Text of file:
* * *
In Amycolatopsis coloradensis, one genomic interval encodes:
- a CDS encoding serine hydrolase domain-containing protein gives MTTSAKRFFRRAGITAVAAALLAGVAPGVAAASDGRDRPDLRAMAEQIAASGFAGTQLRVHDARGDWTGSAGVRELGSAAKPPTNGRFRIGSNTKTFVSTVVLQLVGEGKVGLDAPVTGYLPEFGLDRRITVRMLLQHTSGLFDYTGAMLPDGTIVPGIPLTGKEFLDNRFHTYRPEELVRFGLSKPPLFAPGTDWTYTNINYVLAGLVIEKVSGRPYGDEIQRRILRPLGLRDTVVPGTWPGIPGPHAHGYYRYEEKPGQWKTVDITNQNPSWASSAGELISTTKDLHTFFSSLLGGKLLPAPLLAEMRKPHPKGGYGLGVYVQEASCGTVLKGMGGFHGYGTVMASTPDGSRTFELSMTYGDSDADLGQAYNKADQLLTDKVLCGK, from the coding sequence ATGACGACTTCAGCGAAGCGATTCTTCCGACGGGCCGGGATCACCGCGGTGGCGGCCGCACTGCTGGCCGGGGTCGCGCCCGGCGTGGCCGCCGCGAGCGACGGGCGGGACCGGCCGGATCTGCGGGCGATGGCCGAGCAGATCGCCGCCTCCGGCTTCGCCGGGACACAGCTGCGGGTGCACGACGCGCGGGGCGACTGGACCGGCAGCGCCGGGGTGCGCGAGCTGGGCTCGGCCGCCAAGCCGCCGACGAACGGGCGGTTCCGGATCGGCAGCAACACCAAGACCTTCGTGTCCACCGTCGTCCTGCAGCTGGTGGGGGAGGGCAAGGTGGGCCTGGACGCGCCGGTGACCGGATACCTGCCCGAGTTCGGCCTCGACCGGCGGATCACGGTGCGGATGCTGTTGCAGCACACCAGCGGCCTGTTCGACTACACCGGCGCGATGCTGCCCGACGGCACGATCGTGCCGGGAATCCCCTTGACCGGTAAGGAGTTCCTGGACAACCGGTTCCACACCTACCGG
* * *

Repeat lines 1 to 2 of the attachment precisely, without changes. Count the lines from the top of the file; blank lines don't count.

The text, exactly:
In Amycolatopsis coloradensis, one genomic interval encodes:
- a CDS encoding serine hydrolase domain-containing protein gives MTTSAKRFFRRAGITAVAAALLAGVAPGVAAASDGRDRPDLRAMAEQIAASGFAGTQLRVHDARGDWTGSAGVRELGSAAKPPTNGRFRIGSNTKTFVSTVVLQLVGEGKVGLDAPVTGYLPEFGLDRRITVRMLLQHTSGLFDYTGAMLPDGTIVPGIPLTGKEFLDNRFHTYRPEELVRFGLSKPPLFAPGTDWTYTNINYVLAGLVIEKVSGRPYGDEIQRRILRPLGLRDTVVPGTWPGIPGPHAHGYYRYEEKPGQWKTVDITNQNPSWASSAGELISTTKDLHTFFSSLLGGKLLPAPLLAEMRKPHPKGGYGLGVYVQEASCGTVLKGMGGFHGYGTVMASTPDGSRTFELSMTYGDSDADLGQAYNKADQLLTDKVLCGK, from the coding sequence ATGACGACTTCAGCGAAGCGATTCTTCCGACGGGCCGGGATCACCGCGGTGGCGGCCGCACTGCTGGCCGGGGTCGCGCCCGGCGTGGCCGCCGCGAGCGACGGGCGGGACCGGCCGGATCTGCGGGCGATGGCCGAGCAGATCGCCGCCTCCGGCTTCGCCGGGACACAGCTGCGGGTGCACGACGCGCGGGGCGACTGGACCGGCAGCGCCGGGGTGCGCGAGCTGGGCTCGGCCGCCAAGCCGCCGACGAACGGGCGGTTCCGGATCGGCAGCAACACCAAGACCTTCGTGTCCACCGTCGTCCTGCAGCTGGTGGGGGAGGGCAAGGTGGGCCTGGACGCGCCGGTGACCGGATACCTGCCCGAGTTCGGCCTCGACCGGCGGATCACGGTGCGGATGCTGTTGCAGCACACCAGCGGCCTGTTCGACTACACCGGCGCGATGCTGCCCGACGGCACGATCGTGCCGGGAATCCCCTTGACCGGTAAGGAGTTCCTGGACAACCGGTTCCACACCTACCGG